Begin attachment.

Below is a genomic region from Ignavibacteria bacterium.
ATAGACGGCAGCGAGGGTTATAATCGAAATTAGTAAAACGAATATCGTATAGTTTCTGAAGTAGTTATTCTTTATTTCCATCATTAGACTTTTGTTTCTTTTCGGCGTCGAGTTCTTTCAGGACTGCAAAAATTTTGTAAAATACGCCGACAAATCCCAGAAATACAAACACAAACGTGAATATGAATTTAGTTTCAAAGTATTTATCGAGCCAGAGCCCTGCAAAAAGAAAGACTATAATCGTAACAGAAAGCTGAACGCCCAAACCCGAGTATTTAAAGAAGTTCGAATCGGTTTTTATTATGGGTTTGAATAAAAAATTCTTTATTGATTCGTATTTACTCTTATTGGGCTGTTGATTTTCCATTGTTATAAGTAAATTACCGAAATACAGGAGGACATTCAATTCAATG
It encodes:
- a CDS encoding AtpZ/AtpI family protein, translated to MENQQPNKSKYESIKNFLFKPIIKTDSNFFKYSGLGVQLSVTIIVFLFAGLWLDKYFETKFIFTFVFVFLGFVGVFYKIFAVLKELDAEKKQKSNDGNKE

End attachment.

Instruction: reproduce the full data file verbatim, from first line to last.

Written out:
Below is a genomic region from Ignavibacteria bacterium.
ATAGACGGCAGCGAGGGTTATAATCGAAATTAGTAAAACGAATATCGTATAGTTTCTGAAGTAGTTATTCTTTATTTCCATCATTAGACTTTTGTTTCTTTTCGGCGTCGAGTTCTTTCAGGACTGCAAAAATTTTGTAAAATACGCCGACAAATCCCAGAAATACAAACACAAACGTGAATATGAATTTAGTTTCAAAGTATTTATCGAGCCAGAGCCCTGCAAAAAGAAAGACTATAATCGTAACAGAAAGCTGAACGCCCAAACCCGAGTATTTAAAGAAGTTCGAATCGGTTTTTATTATGGGTTTGAATAAAAAATTCTTTATTGATTCGTATTTACTCTTATTGGGCTGTTGATTTTCCATTGTTATAAGTAAATTACCGAAATACAGGAGGACATTCAATTCAATG
It encodes:
- a CDS encoding AtpZ/AtpI family protein, translated to MENQQPNKSKYESIKNFLFKPIIKTDSNFFKYSGLGVQLSVTIIVFLFAGLWLDKYFETKFIFTFVFVFLGFVGVFYKIFAVLKELDAEKKQKSNDGNKE